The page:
The top two teams from each of the NPC, Currie Cup, NRC and Nacional de Clubes qualify for the Super Rugby Cup (SRC), three and four qualify for the Super Rugby Plate (SRP), five and six qualify for the Super Rugby Bowl (SRB) and seven and eight qualify for the Super Rugby Shield (SRS).

    So each of the competitions has two teams from each of the SANZAAR national competitions.

    This way, each country can host a championship on a rotational basis:

    2021 – Australia host the SRC, SA the SRP, New Zealand the SRB, and Argentina the SRS
    2022 – Australia host the SRS, SA the SRC, New Zealand the SRP, and Argentina the SRB
    2023 – Australia host SRB, SA the SRS, New Zealand the SRC, and Argentina the SRP
    2024 – Australia host the SRP, SA the SRB, New Zealand the SRS, and Argentina the SRC

    This way, every SANZAAR nation hosts a multinational championship every year, all SANZAAR nations have four chances at some silverware, all players only travel to the host nation and stay for the duration, and broadcasters have four ‘best of the best’ championships over four time zones.

    Obviously, these tournaments will be followed by inbound tours, the Rugby Championship and outbound tours.

    That’s my vision anyway, what do you think Roarers?

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    The Crowd Says (27)

    • March 17th 2017 @ 4:26am
      Eloise said | March 17th 2017 @ 4:26am | ! Report

      In their current form the Kiwis would get two conference toppers and two other sides into the finals. The thing to do and make it actually fair – and it won’t always work for the Kiwis – would be to not have home matches based on conference standings but on overall competition points.

      I do like the idea of the various club/provincial sides playing off too. It’s good for development, exposure and all round fun. I’m not sure SANZAAR are that smart though!

    • March 17th 2017 @ 5:17am
      Darwin Stubbie said | March 17th 2017 @ 5:17am | ! Report

      You can’t dictate to the individual unions how many teams they have in their domestic leagues – how many and how they run their second tier is up to them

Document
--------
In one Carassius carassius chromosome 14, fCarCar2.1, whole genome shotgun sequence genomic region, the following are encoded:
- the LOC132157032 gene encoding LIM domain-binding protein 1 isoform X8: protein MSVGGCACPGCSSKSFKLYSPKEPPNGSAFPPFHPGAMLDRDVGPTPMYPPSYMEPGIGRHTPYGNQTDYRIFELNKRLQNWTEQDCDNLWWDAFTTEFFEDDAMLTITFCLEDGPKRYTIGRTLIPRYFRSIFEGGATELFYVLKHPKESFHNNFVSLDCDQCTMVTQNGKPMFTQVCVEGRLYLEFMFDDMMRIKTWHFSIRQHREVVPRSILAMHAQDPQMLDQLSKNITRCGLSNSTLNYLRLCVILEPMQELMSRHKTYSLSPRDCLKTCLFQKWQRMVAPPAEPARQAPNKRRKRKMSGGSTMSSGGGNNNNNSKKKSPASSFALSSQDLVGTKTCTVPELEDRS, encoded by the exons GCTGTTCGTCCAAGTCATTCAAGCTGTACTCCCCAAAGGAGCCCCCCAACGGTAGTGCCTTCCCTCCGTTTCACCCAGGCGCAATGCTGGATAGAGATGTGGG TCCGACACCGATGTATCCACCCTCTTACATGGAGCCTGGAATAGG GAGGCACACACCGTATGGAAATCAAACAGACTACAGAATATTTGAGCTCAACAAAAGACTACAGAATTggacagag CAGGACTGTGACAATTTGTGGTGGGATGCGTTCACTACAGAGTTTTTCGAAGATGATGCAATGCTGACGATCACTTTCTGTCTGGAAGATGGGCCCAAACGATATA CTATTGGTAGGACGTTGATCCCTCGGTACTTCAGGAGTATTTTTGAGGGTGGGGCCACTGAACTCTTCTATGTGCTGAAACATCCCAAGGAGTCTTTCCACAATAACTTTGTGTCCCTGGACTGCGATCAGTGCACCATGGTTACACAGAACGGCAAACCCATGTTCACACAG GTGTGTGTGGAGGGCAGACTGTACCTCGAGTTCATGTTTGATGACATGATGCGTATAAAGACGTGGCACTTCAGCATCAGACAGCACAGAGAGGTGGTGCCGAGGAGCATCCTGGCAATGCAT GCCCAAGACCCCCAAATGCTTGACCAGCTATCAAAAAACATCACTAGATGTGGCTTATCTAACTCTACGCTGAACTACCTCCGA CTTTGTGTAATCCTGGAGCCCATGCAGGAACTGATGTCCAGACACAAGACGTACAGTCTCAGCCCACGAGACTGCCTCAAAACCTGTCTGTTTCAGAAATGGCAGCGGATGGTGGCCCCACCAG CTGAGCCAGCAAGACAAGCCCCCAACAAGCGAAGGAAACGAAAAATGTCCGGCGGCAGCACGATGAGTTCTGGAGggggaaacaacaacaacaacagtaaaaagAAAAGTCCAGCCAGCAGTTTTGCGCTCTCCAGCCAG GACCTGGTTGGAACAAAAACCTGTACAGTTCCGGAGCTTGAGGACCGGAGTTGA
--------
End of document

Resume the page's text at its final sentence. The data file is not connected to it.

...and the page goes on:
and if you’re going down the 3 X 6 conferences initially then it is far better to mix them all up – otherwise you’ll never get it past the SANZAR decision makers and more particularly the fanbase … can you imagine the outcry from the other 2 conferences fans about that proposed Aust conference

      • March 17th 2017 @ 9:23am
        Unanimous said | March 17th 2017 @ 9:23am | ! Report

        A transnational comission running all professional teams across the nations could do this. It probably wouldn’t do exactly this, but it might run national or regional championships plus a champions league. The point of the comission would be to keep the national leagues in balance so that the champions league would be competitive. The national leagues would be for local rivalry.

    • March 17th 2017 @ 6:30am
      Ken Catchpole's Other Leg said | March 17th 2017 @ 6:30am | ! Report

      Why so, Darwin?

      • March 17th 2017 @ 6:45am
        Darwin Stubbie said | March 17th 2017 @ 6:45am | ! Report

        Because they are run solely by the home union … they’re dealing with their own provincal stakeholders and fitting into and around their needs – SR is a conglomerate run by consensus (which is the reason we’re at this mess) so they can dictate their own competition structure – i cant see any of the respective countries accepting outside direction on how they are to run their second tiers … as it stands there is nothing stopping the ARU from changing their pathways and having each seasons top 4 NRC teams feeding into the following years SR as that years representatives – whether that’s workable wb up to the ARU to decide